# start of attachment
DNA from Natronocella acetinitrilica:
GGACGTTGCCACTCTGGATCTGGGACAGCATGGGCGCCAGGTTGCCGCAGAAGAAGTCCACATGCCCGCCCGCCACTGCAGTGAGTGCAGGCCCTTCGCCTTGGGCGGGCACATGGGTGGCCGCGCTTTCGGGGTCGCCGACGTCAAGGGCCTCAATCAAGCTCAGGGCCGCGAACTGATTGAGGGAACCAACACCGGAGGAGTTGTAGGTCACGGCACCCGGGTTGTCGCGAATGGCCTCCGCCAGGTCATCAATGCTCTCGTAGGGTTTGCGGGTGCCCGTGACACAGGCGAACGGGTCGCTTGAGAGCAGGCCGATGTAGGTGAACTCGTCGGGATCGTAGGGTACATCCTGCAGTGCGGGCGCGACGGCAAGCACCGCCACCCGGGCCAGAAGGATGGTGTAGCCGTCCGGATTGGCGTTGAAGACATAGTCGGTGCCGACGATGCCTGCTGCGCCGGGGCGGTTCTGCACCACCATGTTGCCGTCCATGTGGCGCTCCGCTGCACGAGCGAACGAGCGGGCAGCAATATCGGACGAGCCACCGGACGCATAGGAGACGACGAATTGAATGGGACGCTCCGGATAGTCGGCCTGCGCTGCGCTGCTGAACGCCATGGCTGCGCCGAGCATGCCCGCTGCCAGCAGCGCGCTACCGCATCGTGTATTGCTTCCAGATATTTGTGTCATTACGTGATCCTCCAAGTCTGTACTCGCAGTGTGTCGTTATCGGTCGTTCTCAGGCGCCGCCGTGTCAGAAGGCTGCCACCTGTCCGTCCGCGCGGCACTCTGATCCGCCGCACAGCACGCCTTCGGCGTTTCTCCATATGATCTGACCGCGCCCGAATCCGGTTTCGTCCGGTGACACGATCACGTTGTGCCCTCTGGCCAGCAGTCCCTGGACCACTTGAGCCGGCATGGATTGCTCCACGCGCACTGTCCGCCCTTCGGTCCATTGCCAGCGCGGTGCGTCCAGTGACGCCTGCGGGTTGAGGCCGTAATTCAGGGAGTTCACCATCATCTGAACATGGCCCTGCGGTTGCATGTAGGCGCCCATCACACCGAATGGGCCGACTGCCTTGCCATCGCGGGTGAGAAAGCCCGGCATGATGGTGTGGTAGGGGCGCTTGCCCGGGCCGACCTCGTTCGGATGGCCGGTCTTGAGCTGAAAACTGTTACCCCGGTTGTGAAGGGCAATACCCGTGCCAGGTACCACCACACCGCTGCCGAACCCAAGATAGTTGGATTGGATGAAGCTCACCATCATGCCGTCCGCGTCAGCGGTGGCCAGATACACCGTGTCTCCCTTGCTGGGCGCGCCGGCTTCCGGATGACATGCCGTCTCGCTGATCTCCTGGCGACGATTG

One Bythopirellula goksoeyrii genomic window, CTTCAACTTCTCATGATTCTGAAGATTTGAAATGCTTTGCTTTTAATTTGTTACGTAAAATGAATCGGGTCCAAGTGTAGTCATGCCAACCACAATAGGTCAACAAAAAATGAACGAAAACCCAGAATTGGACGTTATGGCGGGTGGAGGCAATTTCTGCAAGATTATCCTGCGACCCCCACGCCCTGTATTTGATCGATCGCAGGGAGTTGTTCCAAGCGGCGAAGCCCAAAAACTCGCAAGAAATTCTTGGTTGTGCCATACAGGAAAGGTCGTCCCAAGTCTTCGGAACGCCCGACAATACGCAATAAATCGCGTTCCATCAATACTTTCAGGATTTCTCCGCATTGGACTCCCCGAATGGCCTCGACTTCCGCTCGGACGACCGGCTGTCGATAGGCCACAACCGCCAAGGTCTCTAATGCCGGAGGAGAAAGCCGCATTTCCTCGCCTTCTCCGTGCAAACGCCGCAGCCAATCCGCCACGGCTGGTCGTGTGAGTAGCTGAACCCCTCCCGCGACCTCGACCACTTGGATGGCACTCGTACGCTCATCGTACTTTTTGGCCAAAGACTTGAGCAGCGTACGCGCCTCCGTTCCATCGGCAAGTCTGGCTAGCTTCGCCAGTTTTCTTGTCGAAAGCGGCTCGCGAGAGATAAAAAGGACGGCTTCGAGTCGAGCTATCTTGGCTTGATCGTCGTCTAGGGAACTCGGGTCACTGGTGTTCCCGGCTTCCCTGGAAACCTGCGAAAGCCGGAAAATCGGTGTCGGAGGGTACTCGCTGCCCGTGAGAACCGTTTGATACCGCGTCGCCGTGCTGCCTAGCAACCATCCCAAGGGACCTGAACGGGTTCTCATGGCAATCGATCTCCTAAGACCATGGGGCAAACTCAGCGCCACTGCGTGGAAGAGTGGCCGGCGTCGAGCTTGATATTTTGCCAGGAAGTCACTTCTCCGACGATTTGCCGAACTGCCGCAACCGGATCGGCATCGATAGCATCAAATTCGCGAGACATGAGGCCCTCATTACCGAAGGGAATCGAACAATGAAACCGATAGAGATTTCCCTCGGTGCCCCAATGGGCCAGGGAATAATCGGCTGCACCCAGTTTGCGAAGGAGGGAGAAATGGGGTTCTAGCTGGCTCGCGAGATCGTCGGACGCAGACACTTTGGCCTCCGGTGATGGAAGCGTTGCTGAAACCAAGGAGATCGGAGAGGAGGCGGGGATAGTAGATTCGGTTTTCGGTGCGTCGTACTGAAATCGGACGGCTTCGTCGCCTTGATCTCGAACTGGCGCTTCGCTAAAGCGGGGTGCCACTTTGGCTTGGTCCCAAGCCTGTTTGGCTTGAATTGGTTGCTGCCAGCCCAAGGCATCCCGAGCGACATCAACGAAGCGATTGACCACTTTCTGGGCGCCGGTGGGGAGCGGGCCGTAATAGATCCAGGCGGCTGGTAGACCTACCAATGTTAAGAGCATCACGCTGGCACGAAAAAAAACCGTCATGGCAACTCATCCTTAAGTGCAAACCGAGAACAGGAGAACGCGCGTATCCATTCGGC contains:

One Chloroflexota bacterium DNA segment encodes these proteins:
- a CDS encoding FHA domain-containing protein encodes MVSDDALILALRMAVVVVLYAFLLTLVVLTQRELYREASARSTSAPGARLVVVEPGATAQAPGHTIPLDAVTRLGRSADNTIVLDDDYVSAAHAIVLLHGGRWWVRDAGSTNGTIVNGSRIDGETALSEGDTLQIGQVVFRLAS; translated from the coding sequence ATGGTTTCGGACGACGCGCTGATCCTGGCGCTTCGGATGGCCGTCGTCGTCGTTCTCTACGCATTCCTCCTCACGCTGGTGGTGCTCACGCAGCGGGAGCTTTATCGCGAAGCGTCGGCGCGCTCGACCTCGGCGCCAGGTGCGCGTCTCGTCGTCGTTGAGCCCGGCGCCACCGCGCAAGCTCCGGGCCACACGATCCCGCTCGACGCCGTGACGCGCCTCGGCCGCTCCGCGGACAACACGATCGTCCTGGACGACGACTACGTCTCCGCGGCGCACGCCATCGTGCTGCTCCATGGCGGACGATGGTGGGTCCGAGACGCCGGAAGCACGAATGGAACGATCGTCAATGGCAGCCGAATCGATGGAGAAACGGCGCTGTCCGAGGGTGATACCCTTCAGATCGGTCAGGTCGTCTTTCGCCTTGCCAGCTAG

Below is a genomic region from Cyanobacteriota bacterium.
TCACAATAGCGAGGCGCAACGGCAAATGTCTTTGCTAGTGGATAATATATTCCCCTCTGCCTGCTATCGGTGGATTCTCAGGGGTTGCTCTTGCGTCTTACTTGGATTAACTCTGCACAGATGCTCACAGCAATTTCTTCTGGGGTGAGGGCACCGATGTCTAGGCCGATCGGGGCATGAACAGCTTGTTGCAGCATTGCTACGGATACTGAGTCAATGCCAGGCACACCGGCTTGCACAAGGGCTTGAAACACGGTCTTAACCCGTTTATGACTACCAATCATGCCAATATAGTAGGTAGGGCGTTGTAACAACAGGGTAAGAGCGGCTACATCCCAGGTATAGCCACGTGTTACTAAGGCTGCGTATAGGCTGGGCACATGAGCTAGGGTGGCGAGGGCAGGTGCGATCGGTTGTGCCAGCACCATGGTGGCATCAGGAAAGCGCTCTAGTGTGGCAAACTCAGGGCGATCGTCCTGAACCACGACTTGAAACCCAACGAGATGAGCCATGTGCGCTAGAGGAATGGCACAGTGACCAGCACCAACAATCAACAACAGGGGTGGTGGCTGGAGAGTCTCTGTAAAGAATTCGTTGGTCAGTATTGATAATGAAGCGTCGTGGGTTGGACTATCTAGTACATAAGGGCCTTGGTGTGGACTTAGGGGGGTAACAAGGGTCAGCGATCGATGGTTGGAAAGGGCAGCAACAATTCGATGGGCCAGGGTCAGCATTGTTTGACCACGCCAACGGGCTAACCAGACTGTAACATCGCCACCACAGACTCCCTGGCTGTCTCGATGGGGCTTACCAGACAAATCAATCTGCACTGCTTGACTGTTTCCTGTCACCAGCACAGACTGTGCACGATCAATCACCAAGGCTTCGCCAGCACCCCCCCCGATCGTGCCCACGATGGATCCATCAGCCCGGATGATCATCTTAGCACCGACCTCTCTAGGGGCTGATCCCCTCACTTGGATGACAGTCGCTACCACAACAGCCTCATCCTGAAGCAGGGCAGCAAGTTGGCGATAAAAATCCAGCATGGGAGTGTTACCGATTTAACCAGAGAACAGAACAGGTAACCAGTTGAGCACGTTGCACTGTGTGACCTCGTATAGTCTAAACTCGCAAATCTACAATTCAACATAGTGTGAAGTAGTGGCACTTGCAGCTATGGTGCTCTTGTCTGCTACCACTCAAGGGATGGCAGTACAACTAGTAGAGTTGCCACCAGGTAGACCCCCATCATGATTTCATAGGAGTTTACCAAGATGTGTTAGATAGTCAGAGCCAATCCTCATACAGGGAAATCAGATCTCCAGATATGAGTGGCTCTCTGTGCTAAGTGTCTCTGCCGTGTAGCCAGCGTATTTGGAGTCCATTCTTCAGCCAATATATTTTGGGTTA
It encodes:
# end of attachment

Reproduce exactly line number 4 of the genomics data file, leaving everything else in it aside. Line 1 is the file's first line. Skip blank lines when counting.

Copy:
One Chloroflexota bacterium DNA segment encodes these proteins: